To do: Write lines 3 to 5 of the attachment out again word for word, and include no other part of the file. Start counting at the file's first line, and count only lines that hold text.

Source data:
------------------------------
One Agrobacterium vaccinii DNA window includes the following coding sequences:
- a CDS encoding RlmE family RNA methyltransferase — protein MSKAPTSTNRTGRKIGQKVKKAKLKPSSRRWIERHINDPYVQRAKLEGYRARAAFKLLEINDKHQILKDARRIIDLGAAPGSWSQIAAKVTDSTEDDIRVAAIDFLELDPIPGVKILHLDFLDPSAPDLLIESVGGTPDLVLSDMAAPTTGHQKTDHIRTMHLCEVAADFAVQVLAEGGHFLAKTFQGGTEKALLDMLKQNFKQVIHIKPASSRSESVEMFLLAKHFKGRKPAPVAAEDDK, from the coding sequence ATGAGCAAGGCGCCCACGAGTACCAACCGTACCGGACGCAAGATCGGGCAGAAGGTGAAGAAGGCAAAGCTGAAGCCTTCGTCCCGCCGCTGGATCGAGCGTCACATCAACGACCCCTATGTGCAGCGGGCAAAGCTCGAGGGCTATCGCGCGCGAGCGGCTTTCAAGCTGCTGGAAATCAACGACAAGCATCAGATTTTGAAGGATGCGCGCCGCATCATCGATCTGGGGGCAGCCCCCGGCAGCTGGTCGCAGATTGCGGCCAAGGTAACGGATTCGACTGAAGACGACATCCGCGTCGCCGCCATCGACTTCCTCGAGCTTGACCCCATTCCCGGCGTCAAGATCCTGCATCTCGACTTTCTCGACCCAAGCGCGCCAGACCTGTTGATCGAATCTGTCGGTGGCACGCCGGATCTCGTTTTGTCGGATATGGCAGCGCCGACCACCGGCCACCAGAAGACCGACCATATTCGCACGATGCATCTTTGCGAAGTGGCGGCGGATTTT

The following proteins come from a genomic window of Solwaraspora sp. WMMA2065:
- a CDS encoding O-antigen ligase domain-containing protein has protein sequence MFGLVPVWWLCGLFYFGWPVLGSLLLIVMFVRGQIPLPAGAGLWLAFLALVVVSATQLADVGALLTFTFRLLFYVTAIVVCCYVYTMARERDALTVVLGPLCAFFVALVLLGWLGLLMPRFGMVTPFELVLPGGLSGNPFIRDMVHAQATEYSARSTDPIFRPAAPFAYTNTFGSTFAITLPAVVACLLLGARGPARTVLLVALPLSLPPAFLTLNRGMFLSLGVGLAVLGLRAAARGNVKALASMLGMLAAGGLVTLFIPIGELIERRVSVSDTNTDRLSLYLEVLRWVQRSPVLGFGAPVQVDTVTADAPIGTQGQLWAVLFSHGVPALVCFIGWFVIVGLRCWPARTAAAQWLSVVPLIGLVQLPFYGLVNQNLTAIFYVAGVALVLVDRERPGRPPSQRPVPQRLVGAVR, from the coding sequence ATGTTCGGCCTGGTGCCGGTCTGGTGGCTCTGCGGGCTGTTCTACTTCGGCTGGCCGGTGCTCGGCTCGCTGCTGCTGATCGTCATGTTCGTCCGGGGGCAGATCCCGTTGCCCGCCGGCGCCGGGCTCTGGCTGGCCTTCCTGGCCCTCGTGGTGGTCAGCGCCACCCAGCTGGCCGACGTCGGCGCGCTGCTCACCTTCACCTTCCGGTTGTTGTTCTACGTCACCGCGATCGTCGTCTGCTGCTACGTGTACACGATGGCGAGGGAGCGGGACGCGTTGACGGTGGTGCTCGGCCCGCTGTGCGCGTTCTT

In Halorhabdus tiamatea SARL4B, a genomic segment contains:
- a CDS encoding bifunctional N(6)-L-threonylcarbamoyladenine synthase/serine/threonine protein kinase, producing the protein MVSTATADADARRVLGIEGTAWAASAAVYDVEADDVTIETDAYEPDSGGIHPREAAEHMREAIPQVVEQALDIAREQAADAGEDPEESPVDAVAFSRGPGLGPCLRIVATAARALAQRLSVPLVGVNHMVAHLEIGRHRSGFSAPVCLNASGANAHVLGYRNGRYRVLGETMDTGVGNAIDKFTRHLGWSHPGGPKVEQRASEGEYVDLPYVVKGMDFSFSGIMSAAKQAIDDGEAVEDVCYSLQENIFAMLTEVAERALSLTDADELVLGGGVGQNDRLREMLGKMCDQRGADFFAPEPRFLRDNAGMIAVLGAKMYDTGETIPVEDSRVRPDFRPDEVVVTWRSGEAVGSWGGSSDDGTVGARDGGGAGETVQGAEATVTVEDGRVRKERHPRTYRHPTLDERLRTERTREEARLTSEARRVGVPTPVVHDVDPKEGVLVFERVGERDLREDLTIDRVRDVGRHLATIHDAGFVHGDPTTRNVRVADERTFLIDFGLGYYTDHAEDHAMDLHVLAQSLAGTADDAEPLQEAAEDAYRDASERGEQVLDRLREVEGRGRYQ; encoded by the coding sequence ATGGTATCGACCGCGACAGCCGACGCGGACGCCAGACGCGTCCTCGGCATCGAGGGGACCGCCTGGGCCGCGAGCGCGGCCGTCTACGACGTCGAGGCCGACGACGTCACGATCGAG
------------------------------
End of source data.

The following proteins come from a genomic window of Solwaraspora sp. WMMA2065:
- a CDS encoding O-antigen ligase domain-containing protein has protein sequence MFGLVPVWWLCGLFYFGWPVLGSLLLIVMFVRGQIPLPAGAGLWLAFLALVVVSATQLADVGALLTFTFRLLFYVTAIVVCCYVYTMARERDALTVVLGPLCAFFVALVLLGWLGLLMPRFGMVTPFELVLPGGLSGNPFIRDMVHAQATEYSARSTDPIFRPAAPFAYTNTFGSTFAITLPAVVACLLLGARGPARTVLLVALPLSLPPAFLTLNRGMFLSLGVGLAVLGLRAAARGNVKALASMLGMLAAGGLVTLFIPIGELIERRVSVSDTNTDRLSLYLEVLRWVQRSPVLGFGAPVQVDTVTADAPIGTQGQLWAVLFSHGVPALVCFIGWFVIVGLRCWPARTAAAQWLSVVPLIGLVQLPFYGLVNQNLTAIFYVAGVALVLVDRERPGRPPSQRPVPQRLVGAVR, from the coding sequence ATGTTCGGCCTGGTGCCGGTCTGGTGGCTCTGCGGGCTGTTCTACTTCGGCTGGCCGGTGCTCGGCTCGCTGCTGCTGATCGTCATGTTCGTCCGGGGGCAGATCCCGTTGCCCGCCGGCGCCGGGCTCTGGCTGGCCTTCCTGGCCCTCGTGGTGGTCAGCGCCACCCAGCTGGCCGACGTCGGCGCGCTGCTCACCTTCACCTTCCGGTTGTTGTTCTACGTCACCGCGATCGTCGTCTGCTGCTACGTGTACACGATGGCGAGGGAGCGGGACGCGTTGACGGTGGTGCTCGGCCCGCTGTGCGCGTTCTT

In Halorhabdus tiamatea SARL4B, a genomic segment contains: